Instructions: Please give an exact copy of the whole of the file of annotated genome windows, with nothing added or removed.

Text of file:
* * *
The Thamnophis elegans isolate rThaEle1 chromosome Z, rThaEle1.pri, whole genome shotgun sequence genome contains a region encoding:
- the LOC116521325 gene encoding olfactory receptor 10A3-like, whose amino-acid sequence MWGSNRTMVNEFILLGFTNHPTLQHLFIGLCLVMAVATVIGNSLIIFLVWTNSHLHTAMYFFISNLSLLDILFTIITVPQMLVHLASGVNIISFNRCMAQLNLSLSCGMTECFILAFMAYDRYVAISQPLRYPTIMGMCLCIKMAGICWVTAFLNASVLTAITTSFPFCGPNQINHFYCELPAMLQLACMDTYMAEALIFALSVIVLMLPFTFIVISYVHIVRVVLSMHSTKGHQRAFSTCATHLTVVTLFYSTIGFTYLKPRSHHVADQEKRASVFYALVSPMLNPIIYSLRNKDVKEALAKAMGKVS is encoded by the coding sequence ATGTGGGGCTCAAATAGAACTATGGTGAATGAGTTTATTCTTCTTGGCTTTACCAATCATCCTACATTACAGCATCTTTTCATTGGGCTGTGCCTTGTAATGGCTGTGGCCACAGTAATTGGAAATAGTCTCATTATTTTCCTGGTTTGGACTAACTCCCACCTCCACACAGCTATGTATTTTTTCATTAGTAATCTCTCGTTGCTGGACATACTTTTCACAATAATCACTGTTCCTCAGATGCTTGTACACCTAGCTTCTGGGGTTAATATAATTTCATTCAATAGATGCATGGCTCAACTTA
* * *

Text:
The Thamnophis elegans isolate rThaEle1 chromosome Z, rThaEle1.pri, whole genome shotgun sequence genome contains a region encoding:
- the LOC116521325 gene encoding olfactory receptor 10A3-like, whose amino-acid sequence MWGSNRTMVNEFILLGFTNHPTLQHLFIGLCLVMAVATVIGNSLIIFLVWTNSHLHTAMYFFISNLSLLDILFTIITVPQMLVHLASGVNIISFNRCMAQLNLSLSCGMTECFILAFMAYDRYVAISQPLRYPTIMGMCLCIKMAGICWVTAFLNASVLTAITTSFPFCGPNQINHFYCELPAMLQLACMDTYMAEALIFALSVIVLMLPFTFIVISYVHIVRVVLSMHSTKGHQRAFSTCATHLTVVTLFYSTIGFTYLKPRSHHVADQEKRASVFYALVSPMLNPIIYSLRNKDVKEALAKAMGKVS is encoded by the coding sequence ATGTGGGGCTCAAATAGAACTATGGTGAATGAGTTTATTCTTCTTGGCTTTACCAATCATCCTACATTACAGCATCTTTTCATTGGGCTGTGCCTTGTAATGGCTGTGGCCACAGTAATTGGAAATAGTCTCATTATTTTCCTGGTTTGGACTAACTCCCACCTCCACACAGCTATGTATTTTTTCATTAGTAATCTCTCGTTGCTGGACATACTTTTCACAATAATCACTGTTCCTCAGATGCTTGTACACCTAGCTTCTGGGGTTAATATAATTTCATTCAATAGATGCATGGCTCAACTTA